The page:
It is worth pointing out that data transforms are available to encode data prior to transmission. It may not be obvious but the Uniform Resource Identifier (URI) following the HTTP GET request in the screenshot above is base 64 encoded prior to transmission and then decoded on the server end. The following list below are data transforms available in Cobalt Strike.

Table 1: Cobalt Strike data transforms

Moreover, multiple transforms can be in tandem as well. So base64 and mask for example can be layered together for added OPSEC.

Even in cases where HTTPS is used, values can still be manipulated such as SSL (Secure Sockets Layer) certificates. The following SSL certificate below is used by the Windows update profiles previously mentioned:

In addition to fine control over the way connections appear over the wire, timing values which control when the client connects to the C2 server can also be manipulated via malleable profiles. Values like jitter and delay allow attackers to change the timing interval between C2 connections.

Endpoint malleable

Malleable is not just used when the agent sends data over the network but is also employed when controlling the in-memory characteristics, how it injects into processes and post-exploitation tasks as well. This is useful in evading endpoint detection and response (EDR) and antivirus detection. An example below shows some options related to how the agent behaves on the target endpoint that can be set in malleable profiles.

Figure 2: Example of endpoint related malleable options in Cobalt Strike havex profile.

Under the stage block you can control how the agent loads into memory. Things like name, compile time, memory permissions, obfuscation as well as loader type can be specified. Often analysts looking for malicious code loaded into a process will check first the memory segments and key in on segments loaded with RWX permission in suspect memory segments.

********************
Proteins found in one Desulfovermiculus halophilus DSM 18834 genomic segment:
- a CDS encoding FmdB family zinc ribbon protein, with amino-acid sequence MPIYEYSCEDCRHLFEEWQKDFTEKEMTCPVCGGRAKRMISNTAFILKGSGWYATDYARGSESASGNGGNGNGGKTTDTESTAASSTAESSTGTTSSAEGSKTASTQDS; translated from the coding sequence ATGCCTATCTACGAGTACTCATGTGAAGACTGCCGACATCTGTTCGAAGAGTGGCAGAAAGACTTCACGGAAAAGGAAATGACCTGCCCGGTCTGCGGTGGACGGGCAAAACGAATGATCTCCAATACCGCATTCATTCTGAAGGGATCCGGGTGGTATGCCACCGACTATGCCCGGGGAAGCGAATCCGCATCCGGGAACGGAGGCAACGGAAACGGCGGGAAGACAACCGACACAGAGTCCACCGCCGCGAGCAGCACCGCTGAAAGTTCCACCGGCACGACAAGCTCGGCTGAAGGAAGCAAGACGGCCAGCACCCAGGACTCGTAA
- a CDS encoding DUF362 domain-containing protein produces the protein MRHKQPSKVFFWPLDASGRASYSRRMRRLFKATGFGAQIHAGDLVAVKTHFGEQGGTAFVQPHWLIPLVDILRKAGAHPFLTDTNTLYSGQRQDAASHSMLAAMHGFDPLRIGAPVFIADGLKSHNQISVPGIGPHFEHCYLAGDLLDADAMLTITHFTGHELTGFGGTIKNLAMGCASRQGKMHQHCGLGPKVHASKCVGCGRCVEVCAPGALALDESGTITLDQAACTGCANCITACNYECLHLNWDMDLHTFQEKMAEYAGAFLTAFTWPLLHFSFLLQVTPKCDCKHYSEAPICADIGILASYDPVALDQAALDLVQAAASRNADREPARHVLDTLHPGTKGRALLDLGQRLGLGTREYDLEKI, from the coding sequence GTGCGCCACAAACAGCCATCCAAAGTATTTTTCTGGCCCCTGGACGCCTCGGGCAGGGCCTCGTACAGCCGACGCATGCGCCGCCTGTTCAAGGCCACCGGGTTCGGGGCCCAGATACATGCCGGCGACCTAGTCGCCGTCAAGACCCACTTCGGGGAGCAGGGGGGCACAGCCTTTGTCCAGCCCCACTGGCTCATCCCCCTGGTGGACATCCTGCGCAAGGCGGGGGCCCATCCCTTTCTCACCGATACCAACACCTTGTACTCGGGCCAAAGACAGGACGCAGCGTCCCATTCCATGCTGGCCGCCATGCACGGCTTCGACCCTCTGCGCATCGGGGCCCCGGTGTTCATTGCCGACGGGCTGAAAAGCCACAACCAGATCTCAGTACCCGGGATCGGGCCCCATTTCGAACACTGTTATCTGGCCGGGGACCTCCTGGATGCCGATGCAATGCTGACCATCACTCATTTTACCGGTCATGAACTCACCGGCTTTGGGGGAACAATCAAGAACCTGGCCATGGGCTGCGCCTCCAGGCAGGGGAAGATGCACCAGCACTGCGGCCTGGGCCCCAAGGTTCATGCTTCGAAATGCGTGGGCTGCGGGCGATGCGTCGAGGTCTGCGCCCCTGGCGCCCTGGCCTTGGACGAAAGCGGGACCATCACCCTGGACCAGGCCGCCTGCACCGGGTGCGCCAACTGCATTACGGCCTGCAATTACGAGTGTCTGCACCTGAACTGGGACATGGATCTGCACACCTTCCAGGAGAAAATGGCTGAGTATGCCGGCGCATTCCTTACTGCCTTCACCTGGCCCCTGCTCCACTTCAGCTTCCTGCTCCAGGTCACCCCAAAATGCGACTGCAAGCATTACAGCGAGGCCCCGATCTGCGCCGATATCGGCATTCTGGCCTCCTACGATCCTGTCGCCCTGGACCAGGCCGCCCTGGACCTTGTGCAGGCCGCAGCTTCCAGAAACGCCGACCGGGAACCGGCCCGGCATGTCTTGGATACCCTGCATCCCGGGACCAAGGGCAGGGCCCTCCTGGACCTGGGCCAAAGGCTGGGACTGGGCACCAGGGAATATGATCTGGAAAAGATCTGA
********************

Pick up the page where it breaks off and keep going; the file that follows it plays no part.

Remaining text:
Under the process injection options you can shape the injected content. You can pad data using transform options and set the allocation method as well as control permissions. Finally, you can also control post exploitation tasks by choosing different pipe names to use, use smart injection and specify spawn locations. This is great for evading and testing EDR solutions. For a more exhaustive overview you can visit Cobalt Strikes online guide.

Challenges for Defenders

Allowing such granularity with which to control C2 communications and the staging behavior make defending and detecting with signatures a challenging task. Another point of emphasis should be made that while Cobalt Strike has allowed malleability for some time other popular C2 Frameworks like Empire C2 are also adopting malleable profiles. This coupled with the fact that their use is increasing in recent intrusions by APT and ransomware actors makes for an increasingly complex task for defenders.

Network and endpoint defense technologies will have to either have rapidly updated signatures or use other investigative ways to detect command and control which do not rely on repeated patterns in the data or even timing sequences that correspond to beaconing activity.


What are Malleable C2 profiles and how are they used in Cobalt Strike?

Malleable C2 (Command and Control) profiles in Cobalt Strike allow operators to customize the behavior and appearance of their C2 traffic. This customization helps evade detection by network-based and endpoint security tools. Operators can modify HTTP headers, user-agents, URIs, and even the timing of C2 beacons to make the traffic blend in with normal network traffic or mimic legitimate software communications, such as those from the Windows Update agent.

Why are Malleable C2 profiles beneficial for attackers?

Malleable C2 profiles are beneficial for attackers because they enable evasion of detection by security tools. By customizing traffic to appear normal or mimic legitimate traffic, attackers can avoid triggering security alerts. Additionally, these profiles allow for testing security measures by simulating known malware behaviors and assessing the effectiveness of detection mechanisms.